I quite like—no, love— Lodgings at Pioneer Lane (9998 Pioneer Ln., 920/854-7656 or 800/588-3565, www.lodgingsatpioneerlane.com, $169 and up), which has themed rooms. This often results in embarrassing tackiness, but these are impeccably executed with kitchenettes, fireplaces, private porches or balconies, and superb detailings. And the owners get rave reviews from pretty much everybody. (So be nice to ’em!) By far this is the best new entry for this edition. It’s north of Wilson’s ice cream parlor, then right onto Church Street.
There are precious few restaurants here; the lodges and resorts take most of the food business.
I’m generally on the manic run and so really appreciate Good Eggs (9820 Brookside Ln., 920/854-6621, 7 a.m.–1 p.m. daily May–Oct., $5–9), set back off WI 42, where you can build your own omelet, wrap it up in a tortilla (try the cilantro), and dash. Or sit at their tables and relax with the water view.
A step-up in price is the casually creative Chef’s Hat (Hwy. Q, 920/854-2034) off the main highway. Pear and pumpkin soup and a sandwich pretty much sums it up.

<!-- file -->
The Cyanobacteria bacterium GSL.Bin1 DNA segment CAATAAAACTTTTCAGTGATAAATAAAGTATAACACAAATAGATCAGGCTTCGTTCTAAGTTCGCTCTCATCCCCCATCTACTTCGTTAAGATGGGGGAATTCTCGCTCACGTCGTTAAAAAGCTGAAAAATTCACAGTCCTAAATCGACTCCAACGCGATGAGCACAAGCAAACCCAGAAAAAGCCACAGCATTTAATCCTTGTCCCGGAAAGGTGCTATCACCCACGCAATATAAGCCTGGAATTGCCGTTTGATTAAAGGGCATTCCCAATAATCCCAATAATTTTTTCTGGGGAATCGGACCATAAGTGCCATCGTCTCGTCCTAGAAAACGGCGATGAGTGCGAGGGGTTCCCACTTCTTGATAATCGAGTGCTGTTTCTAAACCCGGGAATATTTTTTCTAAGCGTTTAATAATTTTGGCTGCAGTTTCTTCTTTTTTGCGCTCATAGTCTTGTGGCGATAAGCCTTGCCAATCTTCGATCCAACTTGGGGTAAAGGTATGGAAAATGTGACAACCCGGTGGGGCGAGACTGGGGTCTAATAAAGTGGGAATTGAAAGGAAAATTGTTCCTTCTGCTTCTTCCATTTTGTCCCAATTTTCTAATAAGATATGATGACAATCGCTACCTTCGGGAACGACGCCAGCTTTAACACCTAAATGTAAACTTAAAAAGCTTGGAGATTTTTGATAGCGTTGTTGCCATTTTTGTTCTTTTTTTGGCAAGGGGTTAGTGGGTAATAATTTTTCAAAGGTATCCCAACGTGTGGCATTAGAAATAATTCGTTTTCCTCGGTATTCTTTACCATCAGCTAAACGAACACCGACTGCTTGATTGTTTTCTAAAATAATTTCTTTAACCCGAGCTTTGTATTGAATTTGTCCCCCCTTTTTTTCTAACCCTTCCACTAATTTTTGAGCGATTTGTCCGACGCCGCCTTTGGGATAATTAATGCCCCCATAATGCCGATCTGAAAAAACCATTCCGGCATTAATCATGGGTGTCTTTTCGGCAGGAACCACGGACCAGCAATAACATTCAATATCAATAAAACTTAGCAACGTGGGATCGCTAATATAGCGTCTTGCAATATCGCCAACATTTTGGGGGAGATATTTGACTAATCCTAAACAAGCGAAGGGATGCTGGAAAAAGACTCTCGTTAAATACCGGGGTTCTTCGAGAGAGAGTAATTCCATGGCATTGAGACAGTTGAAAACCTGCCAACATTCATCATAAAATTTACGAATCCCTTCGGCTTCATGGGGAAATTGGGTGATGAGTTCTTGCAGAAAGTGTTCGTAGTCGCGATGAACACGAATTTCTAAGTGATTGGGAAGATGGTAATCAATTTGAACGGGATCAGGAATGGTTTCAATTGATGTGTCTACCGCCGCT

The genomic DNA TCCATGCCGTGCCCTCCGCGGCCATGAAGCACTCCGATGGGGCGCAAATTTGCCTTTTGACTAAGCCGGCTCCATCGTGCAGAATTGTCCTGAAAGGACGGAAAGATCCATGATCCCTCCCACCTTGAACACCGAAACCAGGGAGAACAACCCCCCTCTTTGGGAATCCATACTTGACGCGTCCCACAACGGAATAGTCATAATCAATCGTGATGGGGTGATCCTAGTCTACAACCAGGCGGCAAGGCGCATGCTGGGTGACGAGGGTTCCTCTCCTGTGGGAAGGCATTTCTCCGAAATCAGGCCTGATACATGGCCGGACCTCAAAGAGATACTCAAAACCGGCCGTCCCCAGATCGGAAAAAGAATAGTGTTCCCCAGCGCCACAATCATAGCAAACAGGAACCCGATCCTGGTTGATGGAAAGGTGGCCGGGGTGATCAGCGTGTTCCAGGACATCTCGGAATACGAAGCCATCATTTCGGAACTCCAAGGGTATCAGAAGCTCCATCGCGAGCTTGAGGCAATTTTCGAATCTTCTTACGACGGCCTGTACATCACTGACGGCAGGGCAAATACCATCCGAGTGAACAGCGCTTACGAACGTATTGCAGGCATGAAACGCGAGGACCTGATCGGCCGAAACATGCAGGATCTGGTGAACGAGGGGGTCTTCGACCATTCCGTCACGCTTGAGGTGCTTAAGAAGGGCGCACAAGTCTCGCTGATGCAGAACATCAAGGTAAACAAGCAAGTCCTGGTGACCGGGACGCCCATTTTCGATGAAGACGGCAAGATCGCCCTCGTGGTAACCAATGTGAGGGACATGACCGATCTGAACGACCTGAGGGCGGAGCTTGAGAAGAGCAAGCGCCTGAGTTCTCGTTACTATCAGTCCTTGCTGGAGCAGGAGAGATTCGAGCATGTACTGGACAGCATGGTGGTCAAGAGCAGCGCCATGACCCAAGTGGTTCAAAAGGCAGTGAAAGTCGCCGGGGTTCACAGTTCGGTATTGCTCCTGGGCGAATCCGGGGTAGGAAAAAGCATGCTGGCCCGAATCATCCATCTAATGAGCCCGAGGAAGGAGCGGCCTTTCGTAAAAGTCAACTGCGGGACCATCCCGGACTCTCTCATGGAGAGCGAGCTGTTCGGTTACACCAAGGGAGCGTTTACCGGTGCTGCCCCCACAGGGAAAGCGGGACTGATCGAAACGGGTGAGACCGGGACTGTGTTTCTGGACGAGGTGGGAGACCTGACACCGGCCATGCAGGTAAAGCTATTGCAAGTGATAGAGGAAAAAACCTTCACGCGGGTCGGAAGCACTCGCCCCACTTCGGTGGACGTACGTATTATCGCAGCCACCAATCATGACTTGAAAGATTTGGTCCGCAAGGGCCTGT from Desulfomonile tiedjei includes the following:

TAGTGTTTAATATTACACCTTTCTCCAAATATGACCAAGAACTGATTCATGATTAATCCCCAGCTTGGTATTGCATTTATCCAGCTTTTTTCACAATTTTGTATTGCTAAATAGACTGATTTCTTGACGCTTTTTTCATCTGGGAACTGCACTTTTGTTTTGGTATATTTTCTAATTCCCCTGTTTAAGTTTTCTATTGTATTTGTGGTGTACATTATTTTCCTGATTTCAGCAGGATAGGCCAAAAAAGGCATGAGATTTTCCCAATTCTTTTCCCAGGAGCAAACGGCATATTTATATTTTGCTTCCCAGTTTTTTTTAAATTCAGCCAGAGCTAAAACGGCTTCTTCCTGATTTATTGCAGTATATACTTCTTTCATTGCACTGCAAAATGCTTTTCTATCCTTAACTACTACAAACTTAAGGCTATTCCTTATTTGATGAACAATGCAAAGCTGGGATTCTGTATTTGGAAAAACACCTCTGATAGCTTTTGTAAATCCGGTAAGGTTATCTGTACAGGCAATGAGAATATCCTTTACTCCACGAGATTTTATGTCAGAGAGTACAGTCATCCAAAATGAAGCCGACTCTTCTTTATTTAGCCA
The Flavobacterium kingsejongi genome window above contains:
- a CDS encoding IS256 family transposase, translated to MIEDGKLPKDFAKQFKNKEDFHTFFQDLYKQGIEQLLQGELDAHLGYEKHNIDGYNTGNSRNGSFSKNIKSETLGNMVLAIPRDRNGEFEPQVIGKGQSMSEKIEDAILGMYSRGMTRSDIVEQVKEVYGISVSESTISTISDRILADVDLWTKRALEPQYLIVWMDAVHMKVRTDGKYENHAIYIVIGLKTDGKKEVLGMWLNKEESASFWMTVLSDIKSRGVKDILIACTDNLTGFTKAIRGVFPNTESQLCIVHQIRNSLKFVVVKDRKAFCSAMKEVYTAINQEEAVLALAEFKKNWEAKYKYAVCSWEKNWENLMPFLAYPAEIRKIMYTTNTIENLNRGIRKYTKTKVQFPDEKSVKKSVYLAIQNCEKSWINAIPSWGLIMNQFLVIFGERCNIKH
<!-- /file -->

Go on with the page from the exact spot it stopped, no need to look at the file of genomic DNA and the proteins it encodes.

The Old Post Office (10040 WI 42, 920/854-4034, breakfast and dinner only, $5–10) in the Edgewater Resort is known mostly for one of the biggie fish boils in the county, but also for Belgian waffles.
Another touted lodging dining room is The Second Story (10018 Water St., 920/854-2371, 8 a.m.–8 p.m. daily May–Oct., $5–12) at the Ephraim Shores Motel, offering family-style soups, sandwiches, quiches, seafood, a salad bar, and wondrous Norwegian meatballs. Foodie friends have opined that the dessert tray is worth a visit!
It’s nearly a Door County law that you stop at Wilson’s (9990 Water St., 920/854-2041, from 11 a.m. daily May–Oct.) old-fashioned ice cream parlor, right in the heart of the village. Opened in 1906 and serving pretty much ever since, it’s got ice cream cones as big as bullhorns, as well as burgers and homemade soups and salads. (Stick to the ice cream.) You’ll feel as if you’re in a Norman Rockwell painting hanging out on the white-framed porch.
© Thomas Huhti from Moon Wisconsin, 5th Edition